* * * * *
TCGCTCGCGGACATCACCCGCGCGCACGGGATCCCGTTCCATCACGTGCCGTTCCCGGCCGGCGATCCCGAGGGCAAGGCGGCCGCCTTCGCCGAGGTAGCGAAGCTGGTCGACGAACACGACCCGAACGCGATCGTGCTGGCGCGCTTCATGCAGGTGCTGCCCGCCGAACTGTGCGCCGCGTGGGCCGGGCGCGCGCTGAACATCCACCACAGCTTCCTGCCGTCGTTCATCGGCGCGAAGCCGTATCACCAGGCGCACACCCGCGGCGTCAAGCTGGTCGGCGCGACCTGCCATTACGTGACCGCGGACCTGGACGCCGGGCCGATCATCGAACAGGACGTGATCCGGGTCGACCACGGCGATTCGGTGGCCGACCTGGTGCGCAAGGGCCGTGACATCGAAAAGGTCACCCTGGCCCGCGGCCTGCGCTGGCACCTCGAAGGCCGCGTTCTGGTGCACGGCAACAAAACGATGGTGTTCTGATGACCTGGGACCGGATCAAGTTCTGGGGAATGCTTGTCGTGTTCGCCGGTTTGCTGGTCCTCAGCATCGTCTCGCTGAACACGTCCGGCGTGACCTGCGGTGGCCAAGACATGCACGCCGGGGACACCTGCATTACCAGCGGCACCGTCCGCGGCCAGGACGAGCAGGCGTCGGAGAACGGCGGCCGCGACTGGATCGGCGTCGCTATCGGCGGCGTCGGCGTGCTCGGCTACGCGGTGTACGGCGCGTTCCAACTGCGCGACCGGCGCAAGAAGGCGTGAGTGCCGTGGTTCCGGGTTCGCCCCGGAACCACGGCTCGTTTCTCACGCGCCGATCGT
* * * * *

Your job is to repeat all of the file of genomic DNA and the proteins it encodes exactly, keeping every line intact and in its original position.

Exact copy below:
TCGCTCGCGGACATCACCCGCGCGCACGGGATCCCGTTCCATCACGTGCCGTTCCCGGCCGGCGATCCCGAGGGCAAGGCGGCCGCCTTCGCCGAGGTAGCGAAGCTGGTCGACGAACACGACCCGAACGCGATCGTGCTGGCGCGCTTCATGCAGGTGCTGCCCGCCGAACTGTGCGCCGCGTGGGCCGGGCGCGCGCTGAACATCCACCACAGCTTCCTGCCGTCGTTCATCGGCGCGAAGCCGTATCACCAGGCGCACACCCGCGGCGTCAAGCTGGTCGGCGCGACCTGCCATTACGTGACCGCGGACCTGGACGCCGGGCCGATCATCGAACAGGACGTGATCCGGGTCGACCACGGCGATTCGGTGGCCGACCTGGTGCGCAAGGGCCGTGACATCGAAAAGGTCACCCTGGCCCGCGGCCTGCGCTGGCACCTCGAAGGCCGCGTTCTGGTGCACGGCAACAAAACGATGGTGTTCTGATGACCTGGGACCGGATCAAGTTCTGGGGAATGCTTGTCGTGTTCGCCGGTTTGCTGGTCCTCAGCATCGTCTCGCTGAACACGTCCGGCGTGACCTGCGGTGGCCAAGACATGCACGCCGGGGACACCTGCATTACCAGCGGCACCGTCCGCGGCCAGGACGAGCAGGCGTCGGAGAACGGCGGCCGCGACTGGATCGGCGTCGCTATCGGCGGCGTCGGCGTGCTCGGCTACGCGGTGTACGGCGCGTTCCAACTGCGCGACCGGCGCAAGAAGGCGTGAGTGCCGTGGTTCCGGGTTCGCCCCGGAACCACGGCTCGTTTCTCACGCGCCGATCGT